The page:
Founder of Symphony of the Canyons Kortney Stirland retires after 38 years

Back in 1984, Kortney Stirland was asked to put together a little symphony for a church event, no more than 20 or 25 people to accompany a production of “The Music Man”. Stirland said, “We had such a good time; we just wanted to keep it going.” And so, the Kanab Civic Orchestra was born … and many of those founding members are still going. As the orchestra grew, more and more people from outside of Kanab started volunteering, to the point that ‘Kanab Civic Orchestra’ became a bit of a misnomer; in 1999 they changed the group’s name to the one they’re known by today: The Symphony of the Canyons.

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The fearless leader of the Symphony of the Canyons, Kortney Stirland, will be retiring from his role as symphony director this coming fall. Stirland will be leaving a legacy he created, and the shoes he leaves behind will be big ones to fill.

“I’m a glutton for punishment I suppose,” Stirland joked when asked about his part in founding the group and conducting it ever since. “I wouldn’t do it if I didn’t absolutely love it. I can’t remember a bad concert, and this one coming is set to be my favorite yet.” Stirland cites the symphony’s yearly trips to the North Rim, and the Kane County feature concert in Salt Lake as some of his highlight memories. The symphony has played multiple shows a year since, and most are free to the public … the only concerts that charge admission are the Christmas Festival (which keeps them in mileage and instruments) and the semi-annual Broadway shows (which are higher value productions and need to pay for themselves). The symphony averages 35 to 40 members in the off season, with an uptick in summer and around Christmas. Each member volunteers their time, practicing every Thursday, and more often to prep for big shows. That’s a lot of time dedicated, and Kortney Stirland has been there for it all.


And now, after 38 years conducting, Stirland is passing off the baton. “My wife and I decided since our five kids and twelve grandkids are all up in the Wasatch Front, we just want to be with our family. Travel’s getting harder as we’re getting older, and we don’t want to miss out on all the important moments; our family is our primary reason for going.” Stirland followed up with a smile and shake of the head though, as he stated, “Don’t worry. I’m happy to say that the symphony will go on!”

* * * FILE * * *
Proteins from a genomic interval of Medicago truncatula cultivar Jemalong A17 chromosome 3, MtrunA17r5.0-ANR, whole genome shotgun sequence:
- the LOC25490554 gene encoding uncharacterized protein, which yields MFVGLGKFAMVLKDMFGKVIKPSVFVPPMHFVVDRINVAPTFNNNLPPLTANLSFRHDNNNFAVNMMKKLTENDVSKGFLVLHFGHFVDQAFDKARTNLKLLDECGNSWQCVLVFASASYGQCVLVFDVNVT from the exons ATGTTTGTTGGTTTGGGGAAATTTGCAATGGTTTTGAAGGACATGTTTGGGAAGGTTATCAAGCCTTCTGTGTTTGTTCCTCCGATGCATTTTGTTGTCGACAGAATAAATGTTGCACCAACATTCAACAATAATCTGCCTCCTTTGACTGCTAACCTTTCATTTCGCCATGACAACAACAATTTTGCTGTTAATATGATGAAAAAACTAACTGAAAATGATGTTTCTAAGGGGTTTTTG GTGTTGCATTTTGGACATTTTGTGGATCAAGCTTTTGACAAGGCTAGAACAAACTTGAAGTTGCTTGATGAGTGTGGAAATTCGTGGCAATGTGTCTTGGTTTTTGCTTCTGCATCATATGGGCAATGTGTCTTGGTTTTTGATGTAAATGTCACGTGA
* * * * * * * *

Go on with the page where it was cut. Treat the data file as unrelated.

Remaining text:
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The symphony’s board of directors, chaired by Dave Owens, are set to choose a new conductor, or a few, to share the responsibility, potentially from the symphony’s current volunteers. “There are multiple qualified directors in our group,” Stirland said. “But we’re blessed with a problem: they’re too good on their instruments; we’re not sure we can afford to lose them to the conductor’s stand!”

“I’ve seen folks go from not very strong players, to accomplished musicians!” Stirland went on when asked what the symphony’s plans were for the future. “And I hope to see more members, especially more high school kids getting started. I want to see all these folks playing better than they ever have; that’s my hope for the symphony.” The symphony, as always, is open to new volunteers of just about any skill level. Stirland repeated multiple times how blessed the group was whenever someone young and inexperienced was looking to get started and started practicing with the group on Thursdays. With a smile, he offered the interviewer - who had casual experience playing the trombone in high school and nothing more - a chair for Thursday night practices. “The world’s changing,” Stirland said. “We need more social media presence, more musicians; just more young people.”


Stirland’s last concert is set for this September, with just a show or two in between, including this summer’s rock and roll and Broadway show featuring local vocalists. He concluded, “I’m so grateful that I was able to be a part of this endeavor. Grateful to the musicians, the community, the businesses and the people.”

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